+ DETAILS | Care you should take with your Coronavirus vaccination card

If you were immunized, keep in mind that your vaccination card should be taken care of in the same way as you would with an identity document.

The US authorities will give you a white card stamps from the Centers for Disease Control (CDC) and the Department of Health and Human Services (HHS) with your personal information, full name, date of birth and exact day of each vaccination In addition, the file contains the batch number of the vaccine received, supplier and other details that you must protect.

This document will allow you to travel without restrictions and without the need to quarantine when you arrive in a new country or after your return.

Health authorities and cybersecurity experts warn that you must protect yourself very well and protect yourself from malicious people who can use that information for fraudulent purposes. Here are some recommendations on what to do and what not to do once you have received your vaccination card:

Take a picture right away and email it to him

As soon as you receive the vaccination card, take a clear photo of it with your phone, front and back. Then send it to your email and, if possible, to someone you trust: your partner, your mother, children or whoever can save your information and have it handy in case your original is lost or damaged.

Do not share that photograph on your social networks, your personal data will be exposed

Your personal data will be exposed. Cybersecurity experts warn of the dangers of identity theft, due to the amount of data provided, as the Federal Trade Commission warns in a document:

Think of it this way: Identity theft works like a puzzle, made up of pieces of personal information. You don’t want to give identity thieves the parts they need to finish the movie. One of those pieces is your date of birth. For example, just by knowing your date and place of birth, scammers can sometimes guess most of the digits in your Social Security number. Once identity thieves have the pieces they need, they can use the information to open new accounts in your name, claim your tax refund and participate in other identity theft. “

Regarding social networks, they offer this advice: “Make sure not to share too much information that could serve as a key to your PIN number or answer a security question. And while checking it out, also check your privacy settings. If you want to limit access to a small group of family and friends, make sure the settings are configured to avoid sharing information with strangers. “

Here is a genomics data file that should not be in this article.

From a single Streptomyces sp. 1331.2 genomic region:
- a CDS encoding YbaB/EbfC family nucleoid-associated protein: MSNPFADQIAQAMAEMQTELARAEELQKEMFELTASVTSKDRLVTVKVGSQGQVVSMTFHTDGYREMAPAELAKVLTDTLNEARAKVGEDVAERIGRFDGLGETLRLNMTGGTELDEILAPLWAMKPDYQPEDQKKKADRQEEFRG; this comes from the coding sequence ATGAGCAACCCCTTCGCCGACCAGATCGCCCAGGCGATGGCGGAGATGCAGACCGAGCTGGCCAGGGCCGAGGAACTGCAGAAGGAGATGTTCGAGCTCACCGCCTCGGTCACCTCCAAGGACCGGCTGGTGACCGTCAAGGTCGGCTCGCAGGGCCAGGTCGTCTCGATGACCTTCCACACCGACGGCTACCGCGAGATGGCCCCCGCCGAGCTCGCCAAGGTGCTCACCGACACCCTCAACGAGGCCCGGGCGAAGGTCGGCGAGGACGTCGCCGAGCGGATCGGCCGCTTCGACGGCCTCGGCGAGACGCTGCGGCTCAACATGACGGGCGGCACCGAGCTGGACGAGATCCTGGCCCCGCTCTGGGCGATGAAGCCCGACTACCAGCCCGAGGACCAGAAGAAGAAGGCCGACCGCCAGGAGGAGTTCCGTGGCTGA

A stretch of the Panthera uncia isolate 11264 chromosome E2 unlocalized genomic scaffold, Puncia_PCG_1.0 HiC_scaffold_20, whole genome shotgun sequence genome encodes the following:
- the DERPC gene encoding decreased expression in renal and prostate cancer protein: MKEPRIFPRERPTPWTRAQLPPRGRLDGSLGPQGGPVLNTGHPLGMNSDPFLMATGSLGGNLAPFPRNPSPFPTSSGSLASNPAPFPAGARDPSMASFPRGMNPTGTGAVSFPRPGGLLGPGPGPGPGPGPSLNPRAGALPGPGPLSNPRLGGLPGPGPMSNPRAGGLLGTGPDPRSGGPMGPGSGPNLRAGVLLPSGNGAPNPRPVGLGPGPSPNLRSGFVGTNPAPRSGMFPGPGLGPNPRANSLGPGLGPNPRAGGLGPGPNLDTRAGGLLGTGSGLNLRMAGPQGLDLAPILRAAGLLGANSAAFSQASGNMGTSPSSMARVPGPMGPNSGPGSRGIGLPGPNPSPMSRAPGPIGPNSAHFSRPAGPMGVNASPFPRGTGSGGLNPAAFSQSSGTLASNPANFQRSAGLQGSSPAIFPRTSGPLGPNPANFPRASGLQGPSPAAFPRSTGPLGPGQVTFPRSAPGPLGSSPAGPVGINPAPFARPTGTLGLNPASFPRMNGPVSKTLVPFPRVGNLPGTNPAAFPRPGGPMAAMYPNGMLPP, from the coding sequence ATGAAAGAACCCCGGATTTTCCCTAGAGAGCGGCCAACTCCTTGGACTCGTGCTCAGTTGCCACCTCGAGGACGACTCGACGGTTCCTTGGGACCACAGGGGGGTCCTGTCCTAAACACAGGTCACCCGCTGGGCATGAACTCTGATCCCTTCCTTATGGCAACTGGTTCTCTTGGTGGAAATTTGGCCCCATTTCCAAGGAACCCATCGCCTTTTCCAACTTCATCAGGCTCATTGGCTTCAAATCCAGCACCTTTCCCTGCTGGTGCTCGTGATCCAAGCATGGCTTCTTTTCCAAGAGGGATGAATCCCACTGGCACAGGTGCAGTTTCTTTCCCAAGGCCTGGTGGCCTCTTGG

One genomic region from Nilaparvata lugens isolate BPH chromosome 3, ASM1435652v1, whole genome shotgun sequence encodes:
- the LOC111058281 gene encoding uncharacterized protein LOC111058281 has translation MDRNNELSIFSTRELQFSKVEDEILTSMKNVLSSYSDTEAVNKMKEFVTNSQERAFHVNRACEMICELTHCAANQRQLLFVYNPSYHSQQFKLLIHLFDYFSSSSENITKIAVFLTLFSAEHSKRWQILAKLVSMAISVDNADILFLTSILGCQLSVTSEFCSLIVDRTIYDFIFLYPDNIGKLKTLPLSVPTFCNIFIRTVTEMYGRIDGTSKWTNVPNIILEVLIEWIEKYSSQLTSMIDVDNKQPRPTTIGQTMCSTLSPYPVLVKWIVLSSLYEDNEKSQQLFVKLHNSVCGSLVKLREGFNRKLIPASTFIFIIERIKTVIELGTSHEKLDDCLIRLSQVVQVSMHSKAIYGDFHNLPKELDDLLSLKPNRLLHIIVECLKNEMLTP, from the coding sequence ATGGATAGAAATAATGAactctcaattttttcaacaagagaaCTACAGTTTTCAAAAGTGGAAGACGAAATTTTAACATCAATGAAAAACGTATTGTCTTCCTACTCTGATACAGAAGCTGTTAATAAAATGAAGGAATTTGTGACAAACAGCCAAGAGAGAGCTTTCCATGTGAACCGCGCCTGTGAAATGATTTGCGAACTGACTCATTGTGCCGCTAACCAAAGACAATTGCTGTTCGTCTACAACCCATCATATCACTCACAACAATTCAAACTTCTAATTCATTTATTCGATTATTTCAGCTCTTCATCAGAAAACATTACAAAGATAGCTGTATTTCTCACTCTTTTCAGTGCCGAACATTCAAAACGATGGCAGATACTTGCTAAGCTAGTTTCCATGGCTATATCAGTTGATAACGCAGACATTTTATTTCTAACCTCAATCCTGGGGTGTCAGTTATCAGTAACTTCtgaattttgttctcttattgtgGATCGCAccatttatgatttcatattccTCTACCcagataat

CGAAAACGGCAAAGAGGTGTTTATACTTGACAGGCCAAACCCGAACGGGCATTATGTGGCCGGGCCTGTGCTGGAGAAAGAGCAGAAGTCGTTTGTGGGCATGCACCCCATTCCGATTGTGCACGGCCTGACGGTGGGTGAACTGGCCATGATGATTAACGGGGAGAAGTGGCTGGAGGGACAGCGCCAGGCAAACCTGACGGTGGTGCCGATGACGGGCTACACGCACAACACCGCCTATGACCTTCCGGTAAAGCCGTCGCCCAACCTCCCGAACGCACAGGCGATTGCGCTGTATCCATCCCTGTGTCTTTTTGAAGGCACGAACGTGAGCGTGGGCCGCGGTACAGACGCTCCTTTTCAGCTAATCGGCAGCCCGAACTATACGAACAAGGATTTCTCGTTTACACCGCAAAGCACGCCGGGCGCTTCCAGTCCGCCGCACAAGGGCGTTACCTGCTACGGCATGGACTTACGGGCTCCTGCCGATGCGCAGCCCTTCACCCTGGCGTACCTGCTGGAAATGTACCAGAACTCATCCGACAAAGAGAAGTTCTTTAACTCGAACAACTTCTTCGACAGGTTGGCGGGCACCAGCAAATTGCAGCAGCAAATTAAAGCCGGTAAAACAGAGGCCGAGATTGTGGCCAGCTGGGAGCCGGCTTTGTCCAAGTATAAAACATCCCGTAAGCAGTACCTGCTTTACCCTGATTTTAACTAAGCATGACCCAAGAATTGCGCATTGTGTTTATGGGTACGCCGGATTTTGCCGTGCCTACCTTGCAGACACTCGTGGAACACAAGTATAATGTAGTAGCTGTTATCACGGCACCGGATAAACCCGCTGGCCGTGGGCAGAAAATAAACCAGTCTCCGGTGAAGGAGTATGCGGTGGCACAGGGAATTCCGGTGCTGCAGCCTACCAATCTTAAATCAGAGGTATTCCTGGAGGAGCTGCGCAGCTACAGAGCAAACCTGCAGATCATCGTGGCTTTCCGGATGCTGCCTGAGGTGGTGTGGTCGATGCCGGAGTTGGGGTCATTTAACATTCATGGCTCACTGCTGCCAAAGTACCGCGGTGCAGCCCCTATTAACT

Before laminating, check that all doses are present

You can laminate or laminate your vaccination card. In case of doing so, it is recommended to check that the information is complete. For two-dose vaccines, such as Moderna and Pfizer, verify that they have been completed and that both dates are properly documented. Also check that the name is spelled correctly, as well as the date of birth.

The companies Staples and Office Depot (also in Office Max) offer this service for the lamination of the vaccination certificate against covid-19 for free in their stores.

Contact your service provider if you need a new one for loss or damage

If you do not have your vaccination card because it has been lost or the information has been damaged so that the information is not read, you should contact the same provider of your vaccine directly. If you do not have the contact, here is a guide from the Immunization Information System (IIS) with phone numbers and emails of those COVID-19 vaccine providers in the country.

Keep it in the safe place with other identity and travel documents

Once the necessary doses of immunization have been completed, it is advisable to keep the vaccination card in that safe place where documents such as family passports, birth certificates, Social Security Number card and others are kept. And if it is in a safe or protected against water and fire, the better.

With information from Univision